The resulting National Grid “cookie cut” tiles are named using Ordnance Survey’s National Grid naming conventions with a two character prefix relating to which Historical County the data originated from (this prefix relates to those codes listed in the County Code table, above, and correspond to those used in the naming of the original map sheets).
For example: 05SJ3965
The post World War II National Grid maps and TIF data files available through Historic Digimap are named using the Ordnance Survey’s National Grid naming conventions, in the same way as all contemporary O.S. maps.
1:1,250 files are named in the same way as the 1:2,500 files, except that one of the following is added to the end of the file name:
NW, NE, SW or SE (i.e. TL1234NE).
The following 1:10,560 (Imperial) editions are available:
I5, I6, I7, I8
The following 1:10,000 (Metric) editions are available:
M5, M6, M7
When you download map data using the Historic Digimap Download Data tab, you will get the following types of data (identified by the file prefix, e.g. TL12NEM5.TIF).
The TIFF map images available for download from the Download map data tab are as provided by the Landmark Information Group. All map images were supplied as CCITT Group 4 TIFF format. However, there are two varieties of Group 4 TIFF:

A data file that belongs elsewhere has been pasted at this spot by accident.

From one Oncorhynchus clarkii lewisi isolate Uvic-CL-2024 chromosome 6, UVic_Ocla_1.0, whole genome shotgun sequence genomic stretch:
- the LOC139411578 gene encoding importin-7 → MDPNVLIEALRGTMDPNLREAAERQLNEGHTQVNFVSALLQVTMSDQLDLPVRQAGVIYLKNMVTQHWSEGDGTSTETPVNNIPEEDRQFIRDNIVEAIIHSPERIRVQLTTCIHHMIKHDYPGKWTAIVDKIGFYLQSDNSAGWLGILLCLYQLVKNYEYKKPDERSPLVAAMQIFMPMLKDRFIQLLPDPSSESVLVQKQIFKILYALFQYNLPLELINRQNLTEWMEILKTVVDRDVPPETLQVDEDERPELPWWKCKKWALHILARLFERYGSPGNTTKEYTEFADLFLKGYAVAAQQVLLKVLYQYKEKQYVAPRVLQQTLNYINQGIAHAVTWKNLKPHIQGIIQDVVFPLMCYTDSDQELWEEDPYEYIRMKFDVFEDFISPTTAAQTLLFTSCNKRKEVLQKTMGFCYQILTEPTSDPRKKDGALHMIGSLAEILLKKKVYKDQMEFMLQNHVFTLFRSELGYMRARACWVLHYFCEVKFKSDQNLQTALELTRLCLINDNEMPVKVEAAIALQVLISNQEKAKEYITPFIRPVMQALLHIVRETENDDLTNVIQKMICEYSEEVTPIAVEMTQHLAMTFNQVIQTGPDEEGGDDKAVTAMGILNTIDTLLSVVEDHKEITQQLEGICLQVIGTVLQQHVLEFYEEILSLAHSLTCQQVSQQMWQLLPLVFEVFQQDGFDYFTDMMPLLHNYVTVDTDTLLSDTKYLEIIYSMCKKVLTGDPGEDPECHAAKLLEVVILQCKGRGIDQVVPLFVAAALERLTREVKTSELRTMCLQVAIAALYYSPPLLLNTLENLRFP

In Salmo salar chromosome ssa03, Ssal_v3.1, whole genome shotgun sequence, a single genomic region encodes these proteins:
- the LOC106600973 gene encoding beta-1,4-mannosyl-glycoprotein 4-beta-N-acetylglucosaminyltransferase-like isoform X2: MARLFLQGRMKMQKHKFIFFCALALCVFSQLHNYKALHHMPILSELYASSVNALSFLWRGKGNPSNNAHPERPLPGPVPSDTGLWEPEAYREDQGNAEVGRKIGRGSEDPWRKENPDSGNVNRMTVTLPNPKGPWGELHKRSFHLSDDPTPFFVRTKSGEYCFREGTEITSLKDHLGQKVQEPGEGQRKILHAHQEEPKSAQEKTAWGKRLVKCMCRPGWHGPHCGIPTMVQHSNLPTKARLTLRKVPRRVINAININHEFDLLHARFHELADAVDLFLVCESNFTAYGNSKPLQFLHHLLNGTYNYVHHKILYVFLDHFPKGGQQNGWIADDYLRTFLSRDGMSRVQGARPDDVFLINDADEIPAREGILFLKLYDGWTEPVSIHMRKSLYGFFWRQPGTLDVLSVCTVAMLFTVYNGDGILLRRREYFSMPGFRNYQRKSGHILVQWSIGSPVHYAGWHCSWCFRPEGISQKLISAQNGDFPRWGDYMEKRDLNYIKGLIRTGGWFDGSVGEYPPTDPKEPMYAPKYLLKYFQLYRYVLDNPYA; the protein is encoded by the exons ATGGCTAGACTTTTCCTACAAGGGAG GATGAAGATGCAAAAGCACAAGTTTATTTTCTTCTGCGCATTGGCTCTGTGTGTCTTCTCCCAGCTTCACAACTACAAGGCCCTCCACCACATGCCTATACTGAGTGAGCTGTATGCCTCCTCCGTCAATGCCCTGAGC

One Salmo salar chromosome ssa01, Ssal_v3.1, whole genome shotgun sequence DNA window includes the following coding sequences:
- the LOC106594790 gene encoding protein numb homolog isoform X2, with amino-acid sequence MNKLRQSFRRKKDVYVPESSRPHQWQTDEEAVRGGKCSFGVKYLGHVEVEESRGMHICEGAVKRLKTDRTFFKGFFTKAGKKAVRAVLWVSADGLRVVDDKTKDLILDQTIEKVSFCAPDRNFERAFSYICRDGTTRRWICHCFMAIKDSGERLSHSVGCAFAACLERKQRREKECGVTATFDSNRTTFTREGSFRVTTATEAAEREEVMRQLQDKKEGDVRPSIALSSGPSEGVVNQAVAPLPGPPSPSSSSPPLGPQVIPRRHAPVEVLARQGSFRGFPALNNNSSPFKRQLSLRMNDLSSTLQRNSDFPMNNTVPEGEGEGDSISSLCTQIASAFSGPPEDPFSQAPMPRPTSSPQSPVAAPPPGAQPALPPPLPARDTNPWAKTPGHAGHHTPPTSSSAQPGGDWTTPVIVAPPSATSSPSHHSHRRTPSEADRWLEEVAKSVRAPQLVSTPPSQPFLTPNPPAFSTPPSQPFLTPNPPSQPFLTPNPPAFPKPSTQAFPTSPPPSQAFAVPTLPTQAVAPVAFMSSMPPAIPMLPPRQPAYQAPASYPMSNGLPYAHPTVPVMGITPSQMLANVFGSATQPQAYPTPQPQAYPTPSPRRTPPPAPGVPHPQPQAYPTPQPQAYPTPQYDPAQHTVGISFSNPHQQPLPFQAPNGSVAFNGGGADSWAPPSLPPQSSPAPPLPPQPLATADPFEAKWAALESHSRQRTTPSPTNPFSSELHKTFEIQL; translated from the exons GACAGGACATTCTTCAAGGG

This type of TIFF image is read in lines, or bands, across the whole image, until the image is completely displayed. This is the most common type used for general image data.
All the post 1945 National Grid map tile images and pre 1945 County Series National Grid cookie cut images available for download from Historic Digimap are in Banded TIFF format and can be read by a wide selection of image viewing software and GIS
This type of TIFF is read in square blocks, until the image is completely displayed. Tiled TIFF is more suitable than Banded TIFF for large images as only the blocks which will appear in the display need to be read. This is the preferred format for GIS use.
The Original County Series Map Sheet images (i.e. not those cookie cut to match the modern National Grid) available for download from Historic Digimap are in Tiled TIFF format. They can be read by GIS software (e.g. MapInfo and ESRI ArcGIS) and in some image processing software.
A .TFW file is a TIF World File which is used by ESRI GIS software (e.g, ArcGIS) to place the TIF map image in the correction geographic location. The TFW file should always have the same file name suffix as the TIF image it relates to (e.g. TL12NEM5.TIF and TL12NEM5.TFW) and should always be stored in the same folder as the TIF image it relates to (otherwise, ArcGIS would not find the world file when you add the TIF image, so will not know the geographic extent and position of the map image). The TFW file is a plain text file which can be opened in any text editor.
A .TAB file is a MAPINFO GIS Table data file which contains coordinate information used to place the TIF map image in the correction geographic location. The TAB file should always have the same file name suffix as the TIF image it relates to (e.g. TL12NEM5.TIF and TL12NEM5.TAB) and should always be stored in the same folder as the TIF image it relates to. It is essentially the MapInfo equivalent of the ESRI TFW World File.